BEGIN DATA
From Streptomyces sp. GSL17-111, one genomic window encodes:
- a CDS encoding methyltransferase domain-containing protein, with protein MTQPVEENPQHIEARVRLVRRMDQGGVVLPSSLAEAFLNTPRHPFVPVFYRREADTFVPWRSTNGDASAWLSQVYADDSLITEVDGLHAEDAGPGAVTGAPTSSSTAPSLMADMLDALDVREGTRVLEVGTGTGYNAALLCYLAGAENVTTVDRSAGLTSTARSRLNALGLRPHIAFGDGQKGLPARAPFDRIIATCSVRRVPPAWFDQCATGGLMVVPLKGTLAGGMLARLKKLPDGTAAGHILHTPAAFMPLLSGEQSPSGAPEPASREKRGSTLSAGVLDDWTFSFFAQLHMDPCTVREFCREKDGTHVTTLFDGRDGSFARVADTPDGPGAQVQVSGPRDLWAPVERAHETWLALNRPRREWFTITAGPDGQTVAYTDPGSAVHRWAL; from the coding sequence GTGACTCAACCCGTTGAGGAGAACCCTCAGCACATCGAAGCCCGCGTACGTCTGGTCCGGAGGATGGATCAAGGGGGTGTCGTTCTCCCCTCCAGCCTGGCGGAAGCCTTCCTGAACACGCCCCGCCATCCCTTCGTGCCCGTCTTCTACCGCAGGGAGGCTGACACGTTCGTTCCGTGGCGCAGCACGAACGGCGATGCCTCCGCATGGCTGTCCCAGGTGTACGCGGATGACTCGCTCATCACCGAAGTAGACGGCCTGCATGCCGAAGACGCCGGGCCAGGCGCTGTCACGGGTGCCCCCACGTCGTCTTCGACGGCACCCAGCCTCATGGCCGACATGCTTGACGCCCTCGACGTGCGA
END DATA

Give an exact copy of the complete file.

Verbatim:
From Streptomyces sp. GSL17-111, one genomic window encodes:
- a CDS encoding methyltransferase domain-containing protein, with protein MTQPVEENPQHIEARVRLVRRMDQGGVVLPSSLAEAFLNTPRHPFVPVFYRREADTFVPWRSTNGDASAWLSQVYADDSLITEVDGLHAEDAGPGAVTGAPTSSSTAPSLMADMLDALDVREGTRVLEVGTGTGYNAALLCYLAGAENVTTVDRSAGLTSTARSRLNALGLRPHIAFGDGQKGLPARAPFDRIIATCSVRRVPPAWFDQCATGGLMVVPLKGTLAGGMLARLKKLPDGTAAGHILHTPAAFMPLLSGEQSPSGAPEPASREKRGSTLSAGVLDDWTFSFFAQLHMDPCTVREFCREKDGTHVTTLFDGRDGSFARVADTPDGPGAQVQVSGPRDLWAPVERAHETWLALNRPRREWFTITAGPDGQTVAYTDPGSAVHRWAL; from the coding sequence GTGACTCAACCCGTTGAGGAGAACCCTCAGCACATCGAAGCCCGCGTACGTCTGGTCCGGAGGATGGATCAAGGGGGTGTCGTTCTCCCCTCCAGCCTGGCGGAAGCCTTCCTGAACACGCCCCGCCATCCCTTCGTGCCCGTCTTCTACCGCAGGGAGGCTGACACGTTCGTTCCGTGGCGCAGCACGAACGGCGATGCCTCCGCATGGCTGTCCCAGGTGTACGCGGATGACTCGCTCATCACCGAAGTAGACGGCCTGCATGCCGAAGACGCCGGGCCAGGCGCTGTCACGGGTGCCCCCACGTCGTCTTCGACGGCACCCAGCCTCATGGCCGACATGCTTGACGCCCTCGACGTGCGA